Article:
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Care of Unaccompanied Migrant Children and Child Victims of Modern Slavery (Statutory Guidance for Local Authorities) sets out the steps that local authorities and staff running local multi-agency safeguarding arrangements should take to plan for the provision of support for looked-after children who are unaccompanied migrant children, and who may be victims, or potential victims, of modern slavery.

The Howard League have published two documents in relation to children in Care Homes, that are relevant:

The Criminal Care: Children’s Homes are Criminalising Children (2016), which provides some data analysis around the number of children in care and the extent of their criminalisation.

The Ending the Criminalisation of Children in Residential Care (2017) which is the first of a series of briefing, that will be published alongside a programme of research and campaign work. The aim of this briefing is to clarify why so many children in children’s homes are getting into trouble and to work with the police and children’s homes to find examples of best practice to prevent their unnecessary criminalisation.

Tuesday, 12 July 2016 11:17

Heritage Panel

Age: 10-17
Sex: n/a
Cost: none




  • The Panel will provide a forum to ensure that the specific needs of BME young people are promptly and specifically identified and recorded within the Care/Action Plan
  • The Panel will monitor the progress of Care/Action Plans



The Looked After Children’s Heritage Panel has been set up to promote positive and relevant social work practice and resources in relation to meeting the needs of Black and Minority Ethnic (BME) children and young people who are looked after by the Local Authority.

The children who fall under the purview of the Panel are BME young people who are cared for by the Local Authority’s own Young People’s Residential Homes (YPRH’s) and Foster Placements; or commissioned by the Local Authority i.e. external Residential and Foster Placements, and Secure Accommodation.

Information will be fed back via the Extended Senior Management Team (ESMT) to promote resources, and to inform future policy and planning in Children's Services.




YOT: Leicester Youth Offending Service
Name: Karen Manville
Telephone: 0116 4544600
Email: Karen.Manville@leicester.gov.uk 




Published in Resources For Sharing

The purpose of 'Understanding why looked after children in Staffordshire and Stoke-on-Trent are over represented in the Criminal Justice System' report is to investigate and better understand the local picture of children in care who are involved in offending behaviour to help shape commissioning responses to these challenges, specifically in Staffordshire and Stoke-on-Trent. 


This report, commissioned by the Staffordshire and Stoke-on-Trent Offender Management Commissioning Development Board, with funding from the Office of the Police and Crime Commissioner for Staffordshire, has been produced by a joint working group including members from Staffordshire County Council, Stoke-on-Trent City Council, Staffordshire Police and Youth Offending Services (YOS).


Please see attached below ‘Joint Protocol to Reduce the Prosecution of Looked After Children’.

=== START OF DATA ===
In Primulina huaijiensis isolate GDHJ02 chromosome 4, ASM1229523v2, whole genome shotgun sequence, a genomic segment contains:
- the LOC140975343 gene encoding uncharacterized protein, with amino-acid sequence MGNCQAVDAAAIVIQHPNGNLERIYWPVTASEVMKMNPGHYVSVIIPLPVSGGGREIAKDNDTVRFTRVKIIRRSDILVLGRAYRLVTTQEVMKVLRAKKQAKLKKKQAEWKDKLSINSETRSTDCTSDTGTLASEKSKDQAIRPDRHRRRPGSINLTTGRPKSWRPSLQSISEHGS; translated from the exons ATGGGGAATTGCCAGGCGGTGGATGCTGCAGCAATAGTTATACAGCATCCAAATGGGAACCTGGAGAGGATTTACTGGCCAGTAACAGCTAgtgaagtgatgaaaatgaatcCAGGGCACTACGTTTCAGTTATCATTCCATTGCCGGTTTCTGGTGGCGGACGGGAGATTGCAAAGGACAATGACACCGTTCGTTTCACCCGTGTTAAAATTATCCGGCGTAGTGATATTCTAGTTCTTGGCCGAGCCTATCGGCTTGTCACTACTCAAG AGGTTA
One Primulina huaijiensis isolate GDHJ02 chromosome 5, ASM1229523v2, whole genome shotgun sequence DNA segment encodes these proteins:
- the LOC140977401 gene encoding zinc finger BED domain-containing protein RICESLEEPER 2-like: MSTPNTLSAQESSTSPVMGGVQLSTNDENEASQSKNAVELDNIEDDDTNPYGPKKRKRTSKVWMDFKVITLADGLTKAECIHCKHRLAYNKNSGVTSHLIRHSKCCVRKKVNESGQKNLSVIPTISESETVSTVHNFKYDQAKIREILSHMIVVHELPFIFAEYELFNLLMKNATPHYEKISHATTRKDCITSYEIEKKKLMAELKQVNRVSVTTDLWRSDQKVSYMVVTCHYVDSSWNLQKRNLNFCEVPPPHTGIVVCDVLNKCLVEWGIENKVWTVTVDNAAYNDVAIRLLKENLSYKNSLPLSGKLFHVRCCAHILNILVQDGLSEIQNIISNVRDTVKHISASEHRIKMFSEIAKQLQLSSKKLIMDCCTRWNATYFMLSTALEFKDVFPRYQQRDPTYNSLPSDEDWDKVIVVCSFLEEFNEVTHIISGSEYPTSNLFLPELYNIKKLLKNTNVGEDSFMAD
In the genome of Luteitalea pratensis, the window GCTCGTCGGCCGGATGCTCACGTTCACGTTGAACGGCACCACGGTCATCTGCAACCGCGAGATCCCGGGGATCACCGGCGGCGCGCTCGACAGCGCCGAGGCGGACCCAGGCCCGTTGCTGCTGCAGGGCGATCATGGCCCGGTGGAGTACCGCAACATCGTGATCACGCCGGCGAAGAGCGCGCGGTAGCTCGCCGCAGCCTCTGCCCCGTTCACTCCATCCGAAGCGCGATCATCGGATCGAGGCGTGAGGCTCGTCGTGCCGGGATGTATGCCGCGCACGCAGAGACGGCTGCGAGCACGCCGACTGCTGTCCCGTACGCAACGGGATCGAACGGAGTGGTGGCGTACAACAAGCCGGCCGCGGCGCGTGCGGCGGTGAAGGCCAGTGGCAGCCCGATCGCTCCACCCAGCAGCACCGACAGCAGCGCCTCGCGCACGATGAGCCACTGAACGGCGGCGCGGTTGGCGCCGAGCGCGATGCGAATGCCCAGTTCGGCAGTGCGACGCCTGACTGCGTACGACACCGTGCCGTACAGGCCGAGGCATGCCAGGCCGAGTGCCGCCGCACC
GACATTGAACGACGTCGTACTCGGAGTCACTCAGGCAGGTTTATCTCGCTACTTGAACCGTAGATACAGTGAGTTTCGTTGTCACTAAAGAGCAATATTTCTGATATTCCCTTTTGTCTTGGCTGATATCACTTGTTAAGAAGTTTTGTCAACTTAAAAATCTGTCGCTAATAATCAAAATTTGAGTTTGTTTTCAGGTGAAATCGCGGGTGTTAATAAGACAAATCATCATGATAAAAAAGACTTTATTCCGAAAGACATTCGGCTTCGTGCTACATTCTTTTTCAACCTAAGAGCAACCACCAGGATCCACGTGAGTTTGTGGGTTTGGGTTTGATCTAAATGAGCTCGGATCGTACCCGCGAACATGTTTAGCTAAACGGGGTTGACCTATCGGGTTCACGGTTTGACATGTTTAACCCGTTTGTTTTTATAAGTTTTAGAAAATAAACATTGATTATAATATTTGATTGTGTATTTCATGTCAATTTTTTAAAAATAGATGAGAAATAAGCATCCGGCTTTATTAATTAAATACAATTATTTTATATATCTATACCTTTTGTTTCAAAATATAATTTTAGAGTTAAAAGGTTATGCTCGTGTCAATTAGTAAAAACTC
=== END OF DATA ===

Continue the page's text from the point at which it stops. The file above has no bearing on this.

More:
YOT: Staffordshire Youth Offending Team
Name: Nicki Moss
Email: nicki.moss@staffordshire.gov.uk




Published in Resources For Sharing
Friday, 24 June 2016 14:54

National Citizen Service with The Challenge

Age: 15-17 (specifically young people in year 11 and 12 only)
Sex: n/a
Cost: £50 maximum, financial bursaries are offered for the personal coach scheme there is no cost




  • Support young people to have new positive experience and give something back to their community
  • Support young people to build self-confidence, responsibility and social skills people
  • Engage young people in new opportunities to help them build a strong foundation as they transition into adulthood.
  • Support and enable young people from a wide range of backgrounds to meet to help beat the stereotypes and issues amongst young people



The National Citizen Service (NCS) is a government backed three phase programme designed for young people aged 15-17 years, however, the young person must be turning 16 by the 31st August before the start of the programme. All year 11 and year 12 students are is eligible, including young people that are not in education employment or training.

The programme lasts for 3 weeks and is run nationally, The Challenge is one of the largest providers of NCS and is run in 7 regions. The first part ‘Get Active’ take place in an outdoor activity centre and is a residential with other young people, secondly ‘Get Involved’ – The young people are encouraged to learn new skills in one of five areas such as; sport, drama, photography, enterprise and art. Once they have developed this skill they go into the community and teach other young people the new skillset. Finally part three ‘Make your Mark’ –is where young people create and lead in a social action project. Once they have completed the programme they receive a certificate from the Prime Minister. The young people then have the opportunity to engage in The Challenge graduate opportunities to support them into work and further education.

The programme has various start dates throughout the summer as well as an autumn programme during then half term.

Young people can be provided with a placement following from a completed referral from a professional. The young people are then allocated into a team depending on their interests and skillset.

NCS with The Challenge also has a further unique aspect in that it also offers a personal coach scheme, designed specifically for hard to reach young people. The personal coach scheme allows support before the programme, one to one support during as well after the programme.